When Okami was in its infancy, it sported a fairly realistic look with lupine protagonist Amaterasu (the Shinto sun goddess, if you're curious) romping around a forest. It looked good for what it was, but nothing particularly made it stand out aside from its premise. But some bright lad over at Clover Studios got the idea to give it an aesthetic overhaul and five minutes into the game you'll know why – it's friggin' gorgeous! The game has a lot to do with Japanese mythology, so the traditional painting style would fit right in and, hey, they already had their paws wet with cel-shading Viewtiful Joe.
Okami is literally saturated with details and runs (a few exceptions aside) without a hitch. Done completely in the sumi-e style of Japanese painting, shadows are heavy and many elements of the world are visualized (curling wisps streak across the sky representing wind, for instance). Mountains in the far distance appear as minimalist entities floating in the heavens. Even entrances to new areas have gigantic nameplates hanging above them on the overworld.
This is all part of Okami's theme of creating a living world and there's no shortage of activity, whether speaking in terms of the game's visuals or mechanics which often go hand-in-hand anyway. It's hard to talk about the story, because just when you think it's over, you're probably only a third of the way through the game and I wouldn't want to spoil anything for you dear readers. However, it doesn't hurt to familiarize you with the prologue you'll spend the first five or so minutes reading upon starting up a new game: one hundred years ago the eight-headed dragon Orochi was slain by the hero Nagi with a liberal amount of help from a mystical wolf which the villagers called Shiranui (i.e. Amaterasu). Orochi's essence was sealed away and Nagi moved on with his life, but Shiranui was dealt a fatal blow and a statue was eventually erected in her honor. Zip forward in time, a century later, and someone has broken the seal on Orochi's tomb, releasing a curse upon the world which is slowly drinking away all the life within it. With little energy remaining, the wood spirit Sakuya, who dwells within the tree over Shiranui's statue, reawakens Amaterasu in a last ditch effort to save the world and restore its beauty.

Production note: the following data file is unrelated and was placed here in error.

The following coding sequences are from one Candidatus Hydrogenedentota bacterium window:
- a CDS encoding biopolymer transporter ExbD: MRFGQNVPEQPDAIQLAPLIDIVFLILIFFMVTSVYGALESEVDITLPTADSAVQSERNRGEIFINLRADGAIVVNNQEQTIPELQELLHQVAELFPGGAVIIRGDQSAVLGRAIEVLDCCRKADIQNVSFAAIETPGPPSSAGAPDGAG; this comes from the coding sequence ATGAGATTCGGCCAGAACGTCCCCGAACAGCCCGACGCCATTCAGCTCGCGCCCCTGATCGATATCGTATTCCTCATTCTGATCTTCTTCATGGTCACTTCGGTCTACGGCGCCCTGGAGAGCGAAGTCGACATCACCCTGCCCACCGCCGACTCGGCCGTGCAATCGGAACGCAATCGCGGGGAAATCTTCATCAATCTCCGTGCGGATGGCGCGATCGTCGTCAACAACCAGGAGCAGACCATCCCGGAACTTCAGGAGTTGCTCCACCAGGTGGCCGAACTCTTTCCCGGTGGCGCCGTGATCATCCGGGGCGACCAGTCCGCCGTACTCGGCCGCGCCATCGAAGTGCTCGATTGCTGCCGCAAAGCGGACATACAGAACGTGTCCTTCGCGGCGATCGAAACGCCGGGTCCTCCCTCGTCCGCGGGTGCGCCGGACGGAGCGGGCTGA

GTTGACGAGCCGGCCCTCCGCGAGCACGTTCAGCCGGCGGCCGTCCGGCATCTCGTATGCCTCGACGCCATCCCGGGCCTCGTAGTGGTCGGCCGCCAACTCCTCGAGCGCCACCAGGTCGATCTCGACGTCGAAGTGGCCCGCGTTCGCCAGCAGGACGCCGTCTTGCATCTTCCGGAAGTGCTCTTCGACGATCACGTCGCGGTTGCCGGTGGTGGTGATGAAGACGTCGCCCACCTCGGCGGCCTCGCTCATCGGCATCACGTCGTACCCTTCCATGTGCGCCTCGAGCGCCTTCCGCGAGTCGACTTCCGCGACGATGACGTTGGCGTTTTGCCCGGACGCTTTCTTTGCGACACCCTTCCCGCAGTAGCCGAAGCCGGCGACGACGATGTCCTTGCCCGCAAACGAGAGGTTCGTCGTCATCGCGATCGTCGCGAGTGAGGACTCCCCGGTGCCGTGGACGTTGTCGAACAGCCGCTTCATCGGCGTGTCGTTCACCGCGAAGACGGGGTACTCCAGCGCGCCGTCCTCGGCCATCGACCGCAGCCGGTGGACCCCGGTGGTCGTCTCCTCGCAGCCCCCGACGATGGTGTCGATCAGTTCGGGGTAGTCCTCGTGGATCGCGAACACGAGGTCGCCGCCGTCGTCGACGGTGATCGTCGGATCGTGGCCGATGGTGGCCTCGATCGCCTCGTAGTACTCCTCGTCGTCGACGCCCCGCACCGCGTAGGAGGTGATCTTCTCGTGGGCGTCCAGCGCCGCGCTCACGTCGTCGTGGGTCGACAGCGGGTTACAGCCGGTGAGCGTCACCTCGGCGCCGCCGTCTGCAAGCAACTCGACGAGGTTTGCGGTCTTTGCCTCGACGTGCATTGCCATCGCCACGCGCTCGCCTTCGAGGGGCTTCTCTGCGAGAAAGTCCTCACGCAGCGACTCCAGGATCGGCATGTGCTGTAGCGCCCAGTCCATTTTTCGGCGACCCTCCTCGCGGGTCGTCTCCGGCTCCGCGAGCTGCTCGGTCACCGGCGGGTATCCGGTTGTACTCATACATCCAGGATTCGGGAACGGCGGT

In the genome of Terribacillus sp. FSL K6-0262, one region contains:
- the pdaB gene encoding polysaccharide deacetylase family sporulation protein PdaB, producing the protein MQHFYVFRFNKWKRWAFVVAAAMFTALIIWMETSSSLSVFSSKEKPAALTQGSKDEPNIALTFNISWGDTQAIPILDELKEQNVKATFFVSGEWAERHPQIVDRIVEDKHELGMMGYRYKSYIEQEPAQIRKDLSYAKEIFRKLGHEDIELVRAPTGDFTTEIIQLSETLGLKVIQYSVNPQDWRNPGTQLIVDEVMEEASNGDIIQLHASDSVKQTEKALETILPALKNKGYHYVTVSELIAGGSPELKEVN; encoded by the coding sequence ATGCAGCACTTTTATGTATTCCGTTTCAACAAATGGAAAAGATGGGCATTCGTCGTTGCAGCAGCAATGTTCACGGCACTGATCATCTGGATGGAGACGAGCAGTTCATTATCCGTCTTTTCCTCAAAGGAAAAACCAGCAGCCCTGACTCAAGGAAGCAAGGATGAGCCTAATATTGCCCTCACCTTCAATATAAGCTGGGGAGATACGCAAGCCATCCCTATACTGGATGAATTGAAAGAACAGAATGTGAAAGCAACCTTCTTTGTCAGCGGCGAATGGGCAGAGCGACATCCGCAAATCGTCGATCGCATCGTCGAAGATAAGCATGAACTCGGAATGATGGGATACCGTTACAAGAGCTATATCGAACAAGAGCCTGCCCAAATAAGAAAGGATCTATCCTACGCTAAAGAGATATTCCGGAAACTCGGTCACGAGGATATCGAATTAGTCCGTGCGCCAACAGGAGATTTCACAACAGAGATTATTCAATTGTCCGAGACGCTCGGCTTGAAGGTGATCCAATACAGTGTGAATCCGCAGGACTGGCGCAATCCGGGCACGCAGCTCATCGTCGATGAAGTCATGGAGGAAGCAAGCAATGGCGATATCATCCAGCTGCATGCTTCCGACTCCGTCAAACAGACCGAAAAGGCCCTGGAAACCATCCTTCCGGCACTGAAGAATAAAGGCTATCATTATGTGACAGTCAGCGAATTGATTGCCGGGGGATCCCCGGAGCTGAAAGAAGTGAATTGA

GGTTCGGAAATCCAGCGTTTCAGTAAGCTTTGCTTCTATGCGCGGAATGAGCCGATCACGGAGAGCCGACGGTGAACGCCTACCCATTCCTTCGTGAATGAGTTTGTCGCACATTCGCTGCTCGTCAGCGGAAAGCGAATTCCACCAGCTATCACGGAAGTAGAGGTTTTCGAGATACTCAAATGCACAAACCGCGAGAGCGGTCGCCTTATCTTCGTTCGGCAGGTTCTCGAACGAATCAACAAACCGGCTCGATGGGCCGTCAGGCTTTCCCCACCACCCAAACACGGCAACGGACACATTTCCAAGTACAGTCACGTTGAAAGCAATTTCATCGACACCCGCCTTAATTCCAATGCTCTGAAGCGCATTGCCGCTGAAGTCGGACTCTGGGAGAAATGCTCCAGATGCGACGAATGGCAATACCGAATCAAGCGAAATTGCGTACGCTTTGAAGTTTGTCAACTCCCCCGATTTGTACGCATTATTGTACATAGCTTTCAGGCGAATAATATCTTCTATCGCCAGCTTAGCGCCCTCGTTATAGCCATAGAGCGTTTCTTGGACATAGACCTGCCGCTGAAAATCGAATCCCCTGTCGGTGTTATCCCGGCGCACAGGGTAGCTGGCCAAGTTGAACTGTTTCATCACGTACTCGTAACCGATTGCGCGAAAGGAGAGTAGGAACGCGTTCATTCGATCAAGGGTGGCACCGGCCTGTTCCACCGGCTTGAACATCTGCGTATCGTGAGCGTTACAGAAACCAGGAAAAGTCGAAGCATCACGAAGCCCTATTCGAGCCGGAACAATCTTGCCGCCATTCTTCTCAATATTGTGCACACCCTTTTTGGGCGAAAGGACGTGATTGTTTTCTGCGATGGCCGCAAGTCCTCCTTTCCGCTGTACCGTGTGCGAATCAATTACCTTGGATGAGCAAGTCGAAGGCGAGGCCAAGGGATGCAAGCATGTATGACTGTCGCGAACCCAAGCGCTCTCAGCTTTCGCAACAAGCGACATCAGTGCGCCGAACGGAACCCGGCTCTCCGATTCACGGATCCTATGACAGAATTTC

In order to do this, Amaterasu will need to make use of her 13 Celestial Brush techniques to replenish the areas which have grown dull and lifeless, choked by Orochi's dark influence. Of course, you won't have most of them straight at the beginning – most you will get from dungeons which use them prominently in their puzzle design. The puzzle design, by the way, is fantastic and often times quite clever. It's never too complicated to leave you stuck in one area for long periods of time, but just tough enough to make you feel like you've really accomplished something.
In fact, the game is quite good at that in general. Your Celestial Brush powers affect the world in a way only those of a goddess possible could. Controlling the elements, changing day to night (and vice versa), conjuring explosions out of thin air and rejuvenating cursed plants are all in a day's work for Amaterasu. The results are typically breathtaking, especially when lifting the curse on a new area causes life to cascade across the countryside in a spectacular cut scene.
In less godly capacity, many of Amaterasu's powers can be used to heal smaller areas which garner tribute (Okami's version of experience points which can then be used to upgrade Amaterasu's capacity) and in combat – it's often crucial in boss battles, but many can be taken advantage of in a regular fight, too.
If the Celestial Brush wasn't versatile enough, Clover has stuffed Okami to the brim with additional content and it's honestly too much to go over in great detail in a single review (not to mention a nightmare to organize!). Amaterasu has 15 or so different weapons to choose from (split into several different categories – reflecting mirror, rosary beads, and ceremonial sword – based on the three classic treasures of Japan's royal family) which all behave differently. Placing the same weapon in the Main or Sub slot will cause it to work in different capacities, effectively doubling your combat options. Tack on up to three Holy Artifacts and enhance Ammy's abilities even further.